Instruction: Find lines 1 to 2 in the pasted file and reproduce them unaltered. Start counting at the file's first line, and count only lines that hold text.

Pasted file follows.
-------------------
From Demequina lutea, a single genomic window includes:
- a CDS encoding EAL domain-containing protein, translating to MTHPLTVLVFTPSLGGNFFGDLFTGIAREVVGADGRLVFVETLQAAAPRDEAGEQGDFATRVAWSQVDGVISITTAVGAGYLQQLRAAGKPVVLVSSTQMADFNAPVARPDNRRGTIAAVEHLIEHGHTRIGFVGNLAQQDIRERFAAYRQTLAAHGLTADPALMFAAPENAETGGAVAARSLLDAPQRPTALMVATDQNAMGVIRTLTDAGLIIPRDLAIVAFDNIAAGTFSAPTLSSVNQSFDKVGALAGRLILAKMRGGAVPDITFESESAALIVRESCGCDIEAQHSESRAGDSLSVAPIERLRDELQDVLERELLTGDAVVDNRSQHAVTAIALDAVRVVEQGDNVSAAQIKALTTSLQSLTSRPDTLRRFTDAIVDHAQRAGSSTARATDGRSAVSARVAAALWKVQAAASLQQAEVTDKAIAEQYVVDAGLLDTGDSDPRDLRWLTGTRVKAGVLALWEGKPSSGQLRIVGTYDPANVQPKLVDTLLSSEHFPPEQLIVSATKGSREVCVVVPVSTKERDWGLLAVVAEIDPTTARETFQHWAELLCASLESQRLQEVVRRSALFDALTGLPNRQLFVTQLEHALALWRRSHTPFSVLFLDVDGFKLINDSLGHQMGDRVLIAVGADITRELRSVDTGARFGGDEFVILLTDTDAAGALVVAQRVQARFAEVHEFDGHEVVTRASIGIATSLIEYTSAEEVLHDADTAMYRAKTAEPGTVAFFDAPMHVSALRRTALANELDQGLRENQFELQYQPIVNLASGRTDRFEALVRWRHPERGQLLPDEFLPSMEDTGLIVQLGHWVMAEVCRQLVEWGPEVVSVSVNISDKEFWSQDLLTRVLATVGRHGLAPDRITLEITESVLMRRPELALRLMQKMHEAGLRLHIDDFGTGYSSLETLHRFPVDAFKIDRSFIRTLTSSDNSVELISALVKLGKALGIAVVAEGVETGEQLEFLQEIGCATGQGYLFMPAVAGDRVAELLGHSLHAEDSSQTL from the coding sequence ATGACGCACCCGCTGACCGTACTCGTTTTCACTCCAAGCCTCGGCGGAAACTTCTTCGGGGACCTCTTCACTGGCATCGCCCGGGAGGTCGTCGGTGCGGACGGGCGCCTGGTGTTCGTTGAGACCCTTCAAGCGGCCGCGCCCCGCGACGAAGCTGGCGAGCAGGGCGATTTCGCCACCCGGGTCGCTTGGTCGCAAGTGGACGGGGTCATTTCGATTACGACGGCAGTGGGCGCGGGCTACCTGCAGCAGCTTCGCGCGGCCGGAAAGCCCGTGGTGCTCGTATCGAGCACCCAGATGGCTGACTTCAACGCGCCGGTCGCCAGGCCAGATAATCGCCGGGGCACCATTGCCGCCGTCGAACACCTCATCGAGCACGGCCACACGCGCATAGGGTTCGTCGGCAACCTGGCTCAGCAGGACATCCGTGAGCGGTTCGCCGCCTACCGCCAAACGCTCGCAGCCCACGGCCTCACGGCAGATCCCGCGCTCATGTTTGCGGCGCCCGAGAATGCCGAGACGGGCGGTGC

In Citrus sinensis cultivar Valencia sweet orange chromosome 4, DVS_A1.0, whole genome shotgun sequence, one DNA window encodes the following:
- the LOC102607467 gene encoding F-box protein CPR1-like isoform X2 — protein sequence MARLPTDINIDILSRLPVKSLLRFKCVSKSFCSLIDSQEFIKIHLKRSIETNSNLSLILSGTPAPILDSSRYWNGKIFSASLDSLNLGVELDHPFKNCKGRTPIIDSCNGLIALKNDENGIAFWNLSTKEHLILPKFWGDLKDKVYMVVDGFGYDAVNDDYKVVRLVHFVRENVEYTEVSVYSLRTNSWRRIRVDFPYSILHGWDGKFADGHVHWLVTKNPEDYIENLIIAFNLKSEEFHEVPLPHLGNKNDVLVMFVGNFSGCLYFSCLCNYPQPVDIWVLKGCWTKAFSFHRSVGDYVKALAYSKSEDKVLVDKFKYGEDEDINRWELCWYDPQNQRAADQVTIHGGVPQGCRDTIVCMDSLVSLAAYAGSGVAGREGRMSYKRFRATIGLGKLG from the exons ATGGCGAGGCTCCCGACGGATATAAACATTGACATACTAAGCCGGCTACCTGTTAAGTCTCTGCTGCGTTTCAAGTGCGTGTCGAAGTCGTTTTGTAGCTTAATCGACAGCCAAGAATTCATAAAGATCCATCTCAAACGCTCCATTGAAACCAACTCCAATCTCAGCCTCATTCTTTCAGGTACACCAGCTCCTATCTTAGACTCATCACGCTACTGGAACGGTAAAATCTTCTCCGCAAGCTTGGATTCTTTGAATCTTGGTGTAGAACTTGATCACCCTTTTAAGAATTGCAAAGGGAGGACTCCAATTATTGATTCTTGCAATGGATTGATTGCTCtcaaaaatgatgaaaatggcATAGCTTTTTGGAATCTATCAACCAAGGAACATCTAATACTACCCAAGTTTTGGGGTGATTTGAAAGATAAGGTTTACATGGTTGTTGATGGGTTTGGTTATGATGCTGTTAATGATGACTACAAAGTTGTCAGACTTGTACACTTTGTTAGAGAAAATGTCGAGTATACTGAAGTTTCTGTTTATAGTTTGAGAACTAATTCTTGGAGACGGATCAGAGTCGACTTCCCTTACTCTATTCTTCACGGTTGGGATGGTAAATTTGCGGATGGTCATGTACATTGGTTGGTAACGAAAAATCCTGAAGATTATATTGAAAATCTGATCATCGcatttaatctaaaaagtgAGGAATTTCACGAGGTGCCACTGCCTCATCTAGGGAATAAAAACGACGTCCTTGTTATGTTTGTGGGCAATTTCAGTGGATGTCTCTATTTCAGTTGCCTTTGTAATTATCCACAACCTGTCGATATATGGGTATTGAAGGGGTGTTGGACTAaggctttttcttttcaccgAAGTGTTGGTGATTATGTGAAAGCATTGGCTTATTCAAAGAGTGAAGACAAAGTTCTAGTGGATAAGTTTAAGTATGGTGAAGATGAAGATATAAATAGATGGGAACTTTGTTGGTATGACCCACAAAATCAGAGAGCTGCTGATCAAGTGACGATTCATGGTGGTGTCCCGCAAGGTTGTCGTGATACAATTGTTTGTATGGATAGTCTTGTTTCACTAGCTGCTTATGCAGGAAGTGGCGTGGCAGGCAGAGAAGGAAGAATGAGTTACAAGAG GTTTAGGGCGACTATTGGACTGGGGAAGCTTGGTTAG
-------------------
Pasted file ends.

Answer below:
From Demequina lutea, a single genomic window includes:
- a CDS encoding EAL domain-containing protein, translating to MTHPLTVLVFTPSLGGNFFGDLFTGIAREVVGADGRLVFVETLQAAAPRDEAGEQGDFATRVAWSQVDGVISITTAVGAGYLQQLRAAGKPVVLVSSTQMADFNAPVARPDNRRGTIAAVEHLIEHGHTRIGFVGNLAQQDIRERFAAYRQTLAAHGLTADPALMFAAPENAETGGAVAARSLLDAPQRPTALMVATDQNAMGVIRTLTDAGLIIPRDLAIVAFDNIAAGTFSAPTLSSVNQSFDKVGALAGRLILAKMRGGAVPDITFESESAALIVRESCGCDIEAQHSESRAGDSLSVAPIERLRDELQDVLERELLTGDAVVDNRSQHAVTAIALDAVRVVEQGDNVSAAQIKALTTSLQSLTSRPDTLRRFTDAIVDHAQRAGSSTARATDGRSAVSARVAAALWKVQAAASLQQAEVTDKAIAEQYVVDAGLLDTGDSDPRDLRWLTGTRVKAGVLALWEGKPSSGQLRIVGTYDPANVQPKLVDTLLSSEHFPPEQLIVSATKGSREVCVVVPVSTKERDWGLLAVVAEIDPTTARETFQHWAELLCASLESQRLQEVVRRSALFDALTGLPNRQLFVTQLEHALALWRRSHTPFSVLFLDVDGFKLINDSLGHQMGDRVLIAVGADITRELRSVDTGARFGGDEFVILLTDTDAAGALVVAQRVQARFAEVHEFDGHEVVTRASIGIATSLIEYTSAEEVLHDADTAMYRAKTAEPGTVAFFDAPMHVSALRRTALANELDQGLRENQFELQYQPIVNLASGRTDRFEALVRWRHPERGQLLPDEFLPSMEDTGLIVQLGHWVMAEVCRQLVEWGPEVVSVSVNISDKEFWSQDLLTRVLATVGRHGLAPDRITLEITESVLMRRPELALRLMQKMHEAGLRLHIDDFGTGYSSLETLHRFPVDAFKIDRSFIRTLTSSDNSVELISALVKLGKALGIAVVAEGVETGEQLEFLQEIGCATGQGYLFMPAVAGDRVAELLGHSLHAEDSSQTL from the coding sequence ATGACGCACCCGCTGACCGTACTCGTTTTCACTCCAAGCCTCGGCGGAAACTTCTTCGGGGACCTCTTCACTGGCATCGCCCGGGAGGTCGTCGGTGCGGACGGGCGCCTGGTGTTCGTTGAGACCCTTCAAGCGGCCGCGCCCCGCGACGAAGCTGGCGAGCAGGGCGATTTCGCCACCCGGGTCGCTTGGTCGCAAGTGGACGGGGTCATTTCGATTACGACGGCAGTGGGCGCGGGCTACCTGCAGCAGCTTCGCGCGGCCGGAAAGCCCGTGGTGCTCGTATCGAGCACCCAGATGGCTGACTTCAACGCGCCGGTCGCCAGGCCAGATAATCGCCGGGGCACCATTGCCGCCGTCGAACACCTCATCGAGCACGGCCACACGCGCATAGGGTTCGTCGGCAACCTGGCTCAGCAGGACATCCGTGAGCGGTTCGCCGCCTACCGCCAAACGCTCGCAGCCCACGGCCTCACGGCAGATCCCGCGCTCATGTTTGCGGCGCCCGAGAATGCCGAGACGGGCGGTGC